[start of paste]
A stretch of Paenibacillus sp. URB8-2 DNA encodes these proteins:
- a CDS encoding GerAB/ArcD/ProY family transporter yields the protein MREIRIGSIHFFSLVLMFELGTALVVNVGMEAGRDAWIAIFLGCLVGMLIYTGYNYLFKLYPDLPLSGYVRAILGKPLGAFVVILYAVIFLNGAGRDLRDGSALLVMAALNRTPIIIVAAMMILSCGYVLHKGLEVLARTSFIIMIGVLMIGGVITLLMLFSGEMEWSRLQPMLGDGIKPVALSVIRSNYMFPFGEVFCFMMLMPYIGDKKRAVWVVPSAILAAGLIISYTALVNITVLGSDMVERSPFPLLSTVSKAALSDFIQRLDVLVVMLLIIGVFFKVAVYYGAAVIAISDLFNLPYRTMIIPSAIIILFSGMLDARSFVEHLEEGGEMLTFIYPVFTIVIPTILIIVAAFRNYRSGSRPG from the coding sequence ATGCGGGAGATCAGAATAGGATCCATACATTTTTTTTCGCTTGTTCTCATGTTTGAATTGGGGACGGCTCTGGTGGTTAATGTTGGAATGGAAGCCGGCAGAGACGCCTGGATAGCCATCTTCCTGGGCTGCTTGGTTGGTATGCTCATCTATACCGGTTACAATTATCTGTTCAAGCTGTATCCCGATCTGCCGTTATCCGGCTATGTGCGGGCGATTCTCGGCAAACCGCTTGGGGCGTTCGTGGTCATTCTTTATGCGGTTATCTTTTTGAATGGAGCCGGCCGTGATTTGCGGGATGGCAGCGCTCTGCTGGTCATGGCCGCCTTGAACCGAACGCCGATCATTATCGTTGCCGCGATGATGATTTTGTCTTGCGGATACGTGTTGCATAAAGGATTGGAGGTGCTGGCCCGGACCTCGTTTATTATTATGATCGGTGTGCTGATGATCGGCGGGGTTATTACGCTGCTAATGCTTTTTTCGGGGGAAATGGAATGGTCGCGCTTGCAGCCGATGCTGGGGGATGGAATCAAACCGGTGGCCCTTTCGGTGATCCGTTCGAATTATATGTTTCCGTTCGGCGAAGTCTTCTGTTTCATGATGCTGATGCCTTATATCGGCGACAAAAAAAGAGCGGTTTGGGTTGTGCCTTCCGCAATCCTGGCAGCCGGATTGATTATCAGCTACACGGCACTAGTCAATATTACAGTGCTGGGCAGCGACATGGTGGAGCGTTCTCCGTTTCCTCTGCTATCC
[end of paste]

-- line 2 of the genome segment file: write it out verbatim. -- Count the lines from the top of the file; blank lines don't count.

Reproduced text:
- a CDS encoding GerAB/ArcD/ProY family transporter yields the protein MREIRIGSIHFFSLVLMFELGTALVVNVGMEAGRDAWIAIFLGCLVGMLIYTGYNYLFKLYPDLPLSGYVRAILGKPLGAFVVILYAVIFLNGAGRDLRDGSALLVMAALNRTPIIIVAAMMILSCGYVLHKGLEVLARTSFIIMIGVLMIGGVITLLMLFSGEMEWSRLQPMLGDGIKPVALSVIRSNYMFPFGEVFCFMMLMPYIGDKKRAVWVVPSAILAAGLIISYTALVNITVLGSDMVERSPFPLLSTVSKAALSDFIQRLDVLVVMLLIIGVFFKVAVYYGAAVIAISDLFNLPYRTMIIPSAIIILFSGMLDARSFVEHLEEGGEMLTFIYPVFTIVIPTILIIVAAFRNYRSGSRPG from the coding sequence ATGCGGGAGATCAGAATAGGATCCATACATTTTTTTTCGCTTGTTCTCATGTTTGAATTGGGGACGGCTCTGGTGGTTAATGTTGGAATGGAAGCCGGCAGAGACGCCTGGATAGCCATCTTCCTGGGCTGCTTGGTTGGTATGCTCATCTATACCGGTTACAATTATCTGTTCAAGCTGTATCCCGATCTGCCGTTATCCGGCTATGTGCGGGCGATTCTCGGCAAACCGCTTGGGGCGTTCGTGGTCATTCTTTATGCGGTTATCTTTTTGAATGGAGCCGGCCGTGATTTGCGGGATGGCAGCGCTCTGCTGGTCATGGCCGCCTTGAACCGAACGCCGATCATTATCGTTGCCGCGATGATGATTTTGTCTTGCGGATACGTGTTGCATAAAGGATTGGAGGTGCTGGCCCGGACCTCGTTTATTATTATGATCGGTGTGCTGATGATCGGCGGGGTTATTACGCTGCTAATGCTTTTTTCGGGGGAAATGGAATGGTCGCGCTTGCAGCCGATGCTGGGGGATGGAATCAAACCGGTGGCCCTTTCGGTGATCCGTTCGAATTATATGTTTCCGTTCGGCGAAGTCTTCTGTTTCATGATGCTGATGCCTTATATCGGCGACAAAAAAAGAGCGGTTTGGGTTGTGCCTTCCGCAATCCTGGCAGCCGGATTGATTATCAGCTACACGGCACTAGTCAATATTACAGTGCTGGGCAGCGACATGGTGGAGCGTTCTCCGTTTCCTCTGCTATCC